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Experiences of ‘empathy’

Meneses, Rita Wengorovius Ferro (2011)
Ph.D. thesis, University of Birmingham.

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The meaning and experience of ‘empathy’ was investigated for this thesis. A mixed approach was utilized, with a strong qualitative accent. There was evidence of an ‘intuitive’ social understanding which appears to be theoretically and experientially distinct from the two prevailing models of empathic understandings (intellectual, or explicit simulation theories; and sympathetic, or implicit simulation theories). Phenomenological views on intersubjectivity were the principal interpretative framework.
The first Chapter reviews two main theoretical meanings of empathy: empathy-as-knowing, or understanding someone’s experience (empathy), and empathy-as-responding to someone’s experience (sympathy).
The second Chapter describes the study of the folk psychology stories and definitions of ‘empathy’; and their resemblance to the various theoretical meanings.
The third Chapter summarizes Edith Stein’s phenomenological views about empathy-as-knowing; and compares these views with more contemporary approaches.
The fourth Chapter describes the study of the essential qualities of the experiences of ‘insight into’ the experiences of another (resonance), alongside experiences of feeling understood by another (reception). Social understandings happened by thinking, listening, perceiving and experiencing.
The fifth Chapter describes the study where pairs of participants were invited to share their stories of a prior happy experience with each other, and then to scrutinize their recent interpersonal understandings during joint ‘cued-recall’ interviews. There were intuitive, sympathetic and imaginative social understandings.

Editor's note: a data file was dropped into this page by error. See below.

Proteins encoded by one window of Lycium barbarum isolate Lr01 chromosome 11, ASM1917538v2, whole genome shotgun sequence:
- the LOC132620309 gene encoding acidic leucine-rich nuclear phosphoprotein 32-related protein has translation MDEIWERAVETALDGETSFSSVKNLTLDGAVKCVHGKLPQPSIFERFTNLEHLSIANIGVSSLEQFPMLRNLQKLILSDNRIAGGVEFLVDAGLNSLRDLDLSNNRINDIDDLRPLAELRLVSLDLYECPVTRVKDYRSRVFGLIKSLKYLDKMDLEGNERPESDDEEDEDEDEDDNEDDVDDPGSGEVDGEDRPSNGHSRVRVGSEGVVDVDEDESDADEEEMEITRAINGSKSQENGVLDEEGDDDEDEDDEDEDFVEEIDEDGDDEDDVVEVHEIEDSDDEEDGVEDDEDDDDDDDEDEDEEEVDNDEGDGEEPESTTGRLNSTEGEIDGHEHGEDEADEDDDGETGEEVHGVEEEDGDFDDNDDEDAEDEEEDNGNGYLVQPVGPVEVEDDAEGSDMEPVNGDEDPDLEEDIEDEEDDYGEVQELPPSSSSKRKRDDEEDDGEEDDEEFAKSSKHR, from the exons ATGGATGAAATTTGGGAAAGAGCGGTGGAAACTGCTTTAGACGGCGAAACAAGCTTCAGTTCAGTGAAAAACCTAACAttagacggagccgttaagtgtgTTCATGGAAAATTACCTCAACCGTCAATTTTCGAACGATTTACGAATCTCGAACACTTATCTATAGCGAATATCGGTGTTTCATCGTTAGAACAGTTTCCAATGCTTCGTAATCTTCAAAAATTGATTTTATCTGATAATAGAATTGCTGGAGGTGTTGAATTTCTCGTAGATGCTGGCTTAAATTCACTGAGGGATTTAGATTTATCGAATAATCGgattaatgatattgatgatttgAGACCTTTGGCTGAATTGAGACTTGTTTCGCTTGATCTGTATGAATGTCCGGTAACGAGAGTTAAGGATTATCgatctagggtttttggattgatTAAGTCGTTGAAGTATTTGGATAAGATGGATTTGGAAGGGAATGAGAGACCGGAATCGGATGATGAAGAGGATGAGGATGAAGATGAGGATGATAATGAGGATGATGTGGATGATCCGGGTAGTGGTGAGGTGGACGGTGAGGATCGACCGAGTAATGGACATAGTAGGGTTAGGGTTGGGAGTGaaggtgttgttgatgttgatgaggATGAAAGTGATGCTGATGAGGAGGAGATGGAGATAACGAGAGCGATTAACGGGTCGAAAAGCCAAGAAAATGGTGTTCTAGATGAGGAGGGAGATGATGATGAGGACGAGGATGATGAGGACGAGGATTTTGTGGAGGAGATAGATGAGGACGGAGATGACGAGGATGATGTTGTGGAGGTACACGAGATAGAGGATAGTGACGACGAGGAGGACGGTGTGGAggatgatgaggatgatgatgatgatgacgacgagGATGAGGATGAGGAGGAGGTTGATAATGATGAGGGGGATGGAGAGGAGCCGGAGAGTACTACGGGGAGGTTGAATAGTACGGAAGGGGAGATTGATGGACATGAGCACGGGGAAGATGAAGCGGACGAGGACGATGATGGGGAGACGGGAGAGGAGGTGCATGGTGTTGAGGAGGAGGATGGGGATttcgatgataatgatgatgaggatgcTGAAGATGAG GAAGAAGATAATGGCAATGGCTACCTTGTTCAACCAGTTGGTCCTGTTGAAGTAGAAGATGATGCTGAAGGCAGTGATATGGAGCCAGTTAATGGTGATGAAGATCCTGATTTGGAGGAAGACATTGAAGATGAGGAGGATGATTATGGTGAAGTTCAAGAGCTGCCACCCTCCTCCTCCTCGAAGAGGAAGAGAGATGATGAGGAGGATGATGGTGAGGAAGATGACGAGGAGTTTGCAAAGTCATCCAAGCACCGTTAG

The sixth Chapter is an overview of the overall findings associated with sympathetic, intellectual, and intuitive understandings.

Type of Work:Ph.D. thesis.
Supervisor(s):Larkin, Michael (1971-)
School/Faculty:Colleges (2008 onwards) > College of Life & Environmental Sciences
Department:School of Psychology
Subjects:BF Psychology
Institution:University of Birmingham
ID Code:2892
This unpublished thesis/dissertation is copyright of the author and/or third parties. The intellectual property rights of the author or third parties in respect of this work are as defined by The Copyright Designs and Patents Act 1988 or as modified by any successor legislation. Any use made of information contained in this thesis/dissertation must be in accordance with that legislation and must be properly acknowledged. Further distribution or reproduction in any format is prohibited without the permission of the copyright holder.
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